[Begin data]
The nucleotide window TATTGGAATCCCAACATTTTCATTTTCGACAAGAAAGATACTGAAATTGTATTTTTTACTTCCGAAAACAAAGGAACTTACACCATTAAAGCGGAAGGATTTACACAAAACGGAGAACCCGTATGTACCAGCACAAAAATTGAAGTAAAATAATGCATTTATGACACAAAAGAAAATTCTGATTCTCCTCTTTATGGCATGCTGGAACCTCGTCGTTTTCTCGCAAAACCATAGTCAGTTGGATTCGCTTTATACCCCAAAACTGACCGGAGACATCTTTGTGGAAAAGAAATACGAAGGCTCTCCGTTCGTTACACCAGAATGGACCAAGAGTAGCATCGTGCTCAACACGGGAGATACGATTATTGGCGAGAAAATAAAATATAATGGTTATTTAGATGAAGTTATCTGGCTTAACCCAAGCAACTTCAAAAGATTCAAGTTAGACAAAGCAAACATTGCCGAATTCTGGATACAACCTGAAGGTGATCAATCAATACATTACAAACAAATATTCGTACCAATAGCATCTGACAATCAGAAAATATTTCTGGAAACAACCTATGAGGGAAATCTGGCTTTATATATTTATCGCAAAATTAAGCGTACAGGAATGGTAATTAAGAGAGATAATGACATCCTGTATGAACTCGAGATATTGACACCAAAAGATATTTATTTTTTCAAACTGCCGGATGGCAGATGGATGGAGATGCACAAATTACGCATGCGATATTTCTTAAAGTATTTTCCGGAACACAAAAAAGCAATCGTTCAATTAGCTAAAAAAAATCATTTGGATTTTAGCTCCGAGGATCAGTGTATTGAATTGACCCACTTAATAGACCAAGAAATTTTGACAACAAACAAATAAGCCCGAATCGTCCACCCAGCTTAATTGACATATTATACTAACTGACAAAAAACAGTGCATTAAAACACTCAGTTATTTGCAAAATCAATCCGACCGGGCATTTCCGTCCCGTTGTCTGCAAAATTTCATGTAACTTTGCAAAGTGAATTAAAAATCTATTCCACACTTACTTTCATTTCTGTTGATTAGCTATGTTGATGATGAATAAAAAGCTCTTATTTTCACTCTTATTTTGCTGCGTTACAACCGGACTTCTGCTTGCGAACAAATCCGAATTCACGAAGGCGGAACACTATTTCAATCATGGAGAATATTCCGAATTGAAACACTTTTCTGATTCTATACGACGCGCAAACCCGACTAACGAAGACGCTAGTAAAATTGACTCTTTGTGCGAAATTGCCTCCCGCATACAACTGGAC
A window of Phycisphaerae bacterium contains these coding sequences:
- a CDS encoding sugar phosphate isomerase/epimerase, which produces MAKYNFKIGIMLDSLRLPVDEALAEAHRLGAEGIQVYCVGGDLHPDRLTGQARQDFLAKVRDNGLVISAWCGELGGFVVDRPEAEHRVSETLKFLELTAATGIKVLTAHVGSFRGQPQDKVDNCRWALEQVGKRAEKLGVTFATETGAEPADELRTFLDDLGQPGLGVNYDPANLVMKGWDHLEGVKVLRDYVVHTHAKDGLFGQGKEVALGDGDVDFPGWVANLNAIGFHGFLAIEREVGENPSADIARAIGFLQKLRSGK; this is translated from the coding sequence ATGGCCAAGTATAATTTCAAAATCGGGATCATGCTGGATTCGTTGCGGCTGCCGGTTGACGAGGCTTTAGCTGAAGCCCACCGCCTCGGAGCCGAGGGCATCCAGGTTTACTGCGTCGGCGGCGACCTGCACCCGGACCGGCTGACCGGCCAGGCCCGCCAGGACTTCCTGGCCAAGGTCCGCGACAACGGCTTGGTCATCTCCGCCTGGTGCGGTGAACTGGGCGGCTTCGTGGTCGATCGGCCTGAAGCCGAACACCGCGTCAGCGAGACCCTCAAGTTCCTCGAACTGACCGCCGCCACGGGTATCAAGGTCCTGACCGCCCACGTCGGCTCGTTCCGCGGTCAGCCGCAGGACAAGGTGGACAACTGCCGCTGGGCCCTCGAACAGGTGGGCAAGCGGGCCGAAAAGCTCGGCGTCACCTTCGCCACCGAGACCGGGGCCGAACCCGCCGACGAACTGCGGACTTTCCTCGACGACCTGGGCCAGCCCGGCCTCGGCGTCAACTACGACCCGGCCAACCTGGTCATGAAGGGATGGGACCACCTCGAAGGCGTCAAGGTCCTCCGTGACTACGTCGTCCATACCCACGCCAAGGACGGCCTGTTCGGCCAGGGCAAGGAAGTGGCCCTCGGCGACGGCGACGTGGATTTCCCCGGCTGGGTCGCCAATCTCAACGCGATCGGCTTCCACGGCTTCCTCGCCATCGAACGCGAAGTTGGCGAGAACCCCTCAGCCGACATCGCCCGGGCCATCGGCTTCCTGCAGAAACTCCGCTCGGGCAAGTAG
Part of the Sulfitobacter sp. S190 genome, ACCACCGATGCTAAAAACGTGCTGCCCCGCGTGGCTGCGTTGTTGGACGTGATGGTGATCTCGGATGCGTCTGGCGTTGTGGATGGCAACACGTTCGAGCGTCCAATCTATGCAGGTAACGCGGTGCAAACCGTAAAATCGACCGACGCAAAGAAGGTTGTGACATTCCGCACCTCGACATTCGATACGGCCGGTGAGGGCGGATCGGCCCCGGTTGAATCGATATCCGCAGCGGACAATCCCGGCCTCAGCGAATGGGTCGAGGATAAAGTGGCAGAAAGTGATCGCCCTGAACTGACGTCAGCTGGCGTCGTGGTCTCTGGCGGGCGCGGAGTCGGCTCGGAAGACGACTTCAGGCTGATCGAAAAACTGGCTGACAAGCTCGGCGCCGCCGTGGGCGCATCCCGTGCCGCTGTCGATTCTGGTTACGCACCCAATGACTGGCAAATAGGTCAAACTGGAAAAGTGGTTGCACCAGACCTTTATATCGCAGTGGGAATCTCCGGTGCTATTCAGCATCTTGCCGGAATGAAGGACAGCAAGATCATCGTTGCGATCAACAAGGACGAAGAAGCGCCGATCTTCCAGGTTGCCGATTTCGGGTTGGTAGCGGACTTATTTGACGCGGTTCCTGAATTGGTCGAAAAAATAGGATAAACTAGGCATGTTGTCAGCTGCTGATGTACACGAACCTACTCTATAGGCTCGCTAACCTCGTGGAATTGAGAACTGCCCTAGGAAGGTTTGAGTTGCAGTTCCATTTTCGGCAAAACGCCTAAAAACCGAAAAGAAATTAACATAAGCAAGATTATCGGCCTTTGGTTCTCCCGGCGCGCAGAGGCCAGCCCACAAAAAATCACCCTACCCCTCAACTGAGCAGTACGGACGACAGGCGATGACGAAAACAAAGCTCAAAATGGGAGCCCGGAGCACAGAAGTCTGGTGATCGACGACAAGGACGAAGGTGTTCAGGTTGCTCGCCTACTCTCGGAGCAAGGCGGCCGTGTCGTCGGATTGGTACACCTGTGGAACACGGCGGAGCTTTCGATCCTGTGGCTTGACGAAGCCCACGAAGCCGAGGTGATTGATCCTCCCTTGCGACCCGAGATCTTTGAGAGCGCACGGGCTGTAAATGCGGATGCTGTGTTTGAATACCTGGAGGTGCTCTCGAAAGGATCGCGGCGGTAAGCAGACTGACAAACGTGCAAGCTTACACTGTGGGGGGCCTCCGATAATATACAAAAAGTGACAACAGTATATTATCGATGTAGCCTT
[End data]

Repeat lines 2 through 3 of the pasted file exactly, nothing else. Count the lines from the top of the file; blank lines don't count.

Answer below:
A window of Phycisphaerae bacterium contains these coding sequences:
- a CDS encoding sugar phosphate isomerase/epimerase, which produces MAKYNFKIGIMLDSLRLPVDEALAEAHRLGAEGIQVYCVGGDLHPDRLTGQARQDFLAKVRDNGLVISAWCGELGGFVVDRPEAEHRVSETLKFLELTAATGIKVLTAHVGSFRGQPQDKVDNCRWALEQVGKRAEKLGVTFATETGAEPADELRTFLDDLGQPGLGVNYDPANLVMKGWDHLEGVKVLRDYVVHTHAKDGLFGQGKEVALGDGDVDFPGWVANLNAIGFHGFLAIEREVGENPSADIARAIGFLQKLRSGK; this is translated from the coding sequence ATGGCCAAGTATAATTTCAAAATCGGGATCATGCTGGATTCGTTGCGGCTGCCGGTTGACGAGGCTTTAGCTGAAGCCCACCGCCTCGGAGCCGAGGGCATCCAGGTTTACTGCGTCGGCGGCGACCTGCACCCGGACCGGCTGACCGGCCAGGCCCGCCAGGACTTCCTGGCCAAGGTCCGCGACAACGGCTTGGTCATCTCCGCCTGGTGCGGTGAACTGGGCGGCTTCGTGGTCGATCGGCCTGAAGCCGAACACCGCGTCAGCGAGACCCTCAAGTTCCTCGAACTGACCGCCGCCACGGGTATCAAGGTCCTGACCGCCCACGTCGGCTCGTTCCGCGGTCAGCCGCAGGACAAGGTGGACAACTGCCGCTGGGCCCTCGAACAGGTGGGCAAGCGGGCCGAAAAGCTCGGCGTCACCTTCGCCACCGAGACCGGGGCCGAACCCGCCGACGAACTGCGGACTTTCCTCGACGACCTGGGCCAGCCCGGCCTCGGCGTCAACTACGACCCGGCCAACCTGGTCATGAAGGGATGGGACCACCTCGAAGGCGTCAAGGTCCTCCGTGACTACGTCGTCCATACCCACGCCAAGGACGGCCTGTTCGGCCAGGGCAAGGAAGTGGCCCTCGGCGACGGCGACGTGGATTTCCCCGGCTGGGTCGCCAATCTCAACGCGATCGGCTTCCACGGCTTCCTCGCCATCGAACGCGAAGTTGGCGAGAACCCCTCAGCCGACATCGCCCGGGCCATCGGCTTCCTGCAGAAACTCCGCTCGGGCAAGTAG